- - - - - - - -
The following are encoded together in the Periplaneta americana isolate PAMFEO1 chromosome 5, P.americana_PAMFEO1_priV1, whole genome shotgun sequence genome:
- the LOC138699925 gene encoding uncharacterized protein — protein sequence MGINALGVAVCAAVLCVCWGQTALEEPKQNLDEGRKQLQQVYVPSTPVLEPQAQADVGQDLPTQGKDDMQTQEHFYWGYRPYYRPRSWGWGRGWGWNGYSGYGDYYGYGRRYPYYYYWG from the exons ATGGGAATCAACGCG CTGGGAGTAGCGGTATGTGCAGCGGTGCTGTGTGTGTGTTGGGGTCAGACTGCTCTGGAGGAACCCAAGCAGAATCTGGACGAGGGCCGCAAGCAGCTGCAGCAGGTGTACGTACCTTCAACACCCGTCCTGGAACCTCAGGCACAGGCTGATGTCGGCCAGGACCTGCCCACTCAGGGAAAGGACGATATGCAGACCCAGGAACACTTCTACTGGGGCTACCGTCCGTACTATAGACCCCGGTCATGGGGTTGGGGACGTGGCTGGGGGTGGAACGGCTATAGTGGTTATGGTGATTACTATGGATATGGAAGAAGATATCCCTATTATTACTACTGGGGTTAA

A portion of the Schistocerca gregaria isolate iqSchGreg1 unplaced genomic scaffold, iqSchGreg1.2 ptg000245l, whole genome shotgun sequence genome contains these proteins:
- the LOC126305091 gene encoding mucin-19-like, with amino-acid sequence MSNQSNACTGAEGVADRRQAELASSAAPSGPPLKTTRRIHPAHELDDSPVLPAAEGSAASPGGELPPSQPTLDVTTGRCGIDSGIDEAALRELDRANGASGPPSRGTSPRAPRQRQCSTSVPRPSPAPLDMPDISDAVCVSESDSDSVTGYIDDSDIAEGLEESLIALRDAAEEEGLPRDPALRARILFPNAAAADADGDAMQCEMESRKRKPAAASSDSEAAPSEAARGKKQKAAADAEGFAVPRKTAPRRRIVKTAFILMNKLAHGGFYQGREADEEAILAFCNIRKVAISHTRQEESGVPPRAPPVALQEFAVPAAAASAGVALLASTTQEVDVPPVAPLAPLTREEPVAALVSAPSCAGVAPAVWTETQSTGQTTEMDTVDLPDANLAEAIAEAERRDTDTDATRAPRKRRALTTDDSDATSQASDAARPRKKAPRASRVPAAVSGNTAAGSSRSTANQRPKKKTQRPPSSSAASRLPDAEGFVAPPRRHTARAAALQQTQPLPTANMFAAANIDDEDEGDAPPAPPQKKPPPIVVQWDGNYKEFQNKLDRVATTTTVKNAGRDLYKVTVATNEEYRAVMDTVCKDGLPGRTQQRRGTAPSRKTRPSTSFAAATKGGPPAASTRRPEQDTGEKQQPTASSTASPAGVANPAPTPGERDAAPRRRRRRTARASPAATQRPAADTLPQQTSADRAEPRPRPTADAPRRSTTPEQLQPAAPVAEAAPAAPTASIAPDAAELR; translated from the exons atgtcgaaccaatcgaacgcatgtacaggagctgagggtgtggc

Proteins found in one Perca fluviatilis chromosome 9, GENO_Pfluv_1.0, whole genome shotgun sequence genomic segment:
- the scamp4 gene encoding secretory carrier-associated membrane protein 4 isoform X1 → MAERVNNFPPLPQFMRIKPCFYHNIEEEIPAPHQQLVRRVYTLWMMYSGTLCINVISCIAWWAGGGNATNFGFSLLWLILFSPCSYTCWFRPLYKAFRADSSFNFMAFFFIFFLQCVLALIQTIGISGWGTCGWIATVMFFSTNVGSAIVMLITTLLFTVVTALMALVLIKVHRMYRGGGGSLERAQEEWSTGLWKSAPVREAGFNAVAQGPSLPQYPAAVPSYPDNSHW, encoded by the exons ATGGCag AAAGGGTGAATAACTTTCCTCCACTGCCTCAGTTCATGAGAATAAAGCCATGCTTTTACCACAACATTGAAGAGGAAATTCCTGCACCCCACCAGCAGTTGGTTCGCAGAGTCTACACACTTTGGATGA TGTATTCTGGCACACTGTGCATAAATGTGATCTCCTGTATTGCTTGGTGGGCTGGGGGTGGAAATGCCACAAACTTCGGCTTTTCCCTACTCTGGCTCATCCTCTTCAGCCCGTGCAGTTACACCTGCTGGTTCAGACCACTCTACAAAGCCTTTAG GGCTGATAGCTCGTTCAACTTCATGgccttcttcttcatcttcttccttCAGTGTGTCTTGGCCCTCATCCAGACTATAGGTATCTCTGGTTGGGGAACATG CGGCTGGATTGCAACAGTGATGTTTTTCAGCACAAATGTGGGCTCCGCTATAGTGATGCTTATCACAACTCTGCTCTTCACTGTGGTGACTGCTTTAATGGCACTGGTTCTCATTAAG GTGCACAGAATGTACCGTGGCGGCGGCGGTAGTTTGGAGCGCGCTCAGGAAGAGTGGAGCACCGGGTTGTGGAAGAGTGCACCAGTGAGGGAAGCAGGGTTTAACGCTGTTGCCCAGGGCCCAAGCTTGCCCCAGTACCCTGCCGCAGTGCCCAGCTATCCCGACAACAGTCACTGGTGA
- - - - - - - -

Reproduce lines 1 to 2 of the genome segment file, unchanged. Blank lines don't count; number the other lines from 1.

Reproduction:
The following are encoded together in the Periplaneta americana isolate PAMFEO1 chromosome 5, P.americana_PAMFEO1_priV1, whole genome shotgun sequence genome:
- the LOC138699925 gene encoding uncharacterized protein — protein sequence MGINALGVAVCAAVLCVCWGQTALEEPKQNLDEGRKQLQQVYVPSTPVLEPQAQADVGQDLPTQGKDDMQTQEHFYWGYRPYYRPRSWGWGRGWGWNGYSGYGDYYGYGRRYPYYYYWG from the exons ATGGGAATCAACGCG CTGGGAGTAGCGGTATGTGCAGCGGTGCTGTGTGTGTGTTGGGGTCAGACTGCTCTGGAGGAACCCAAGCAGAATCTGGACGAGGGCCGCAAGCAGCTGCAGCAGGTGTACGTACCTTCAACACCCGTCCTGGAACCTCAGGCACAGGCTGATGTCGGCCAGGACCTGCCCACTCAGGGAAAGGACGATATGCAGACCCAGGAACACTTCTACTGGGGCTACCGTCCGTACTATAGACCCCGGTCATGGGGTTGGGGACGTGGCTGGGGGTGGAACGGCTATAGTGGTTATGGTGATTACTATGGATATGGAAGAAGATATCCCTATTATTACTACTGGGGTTAA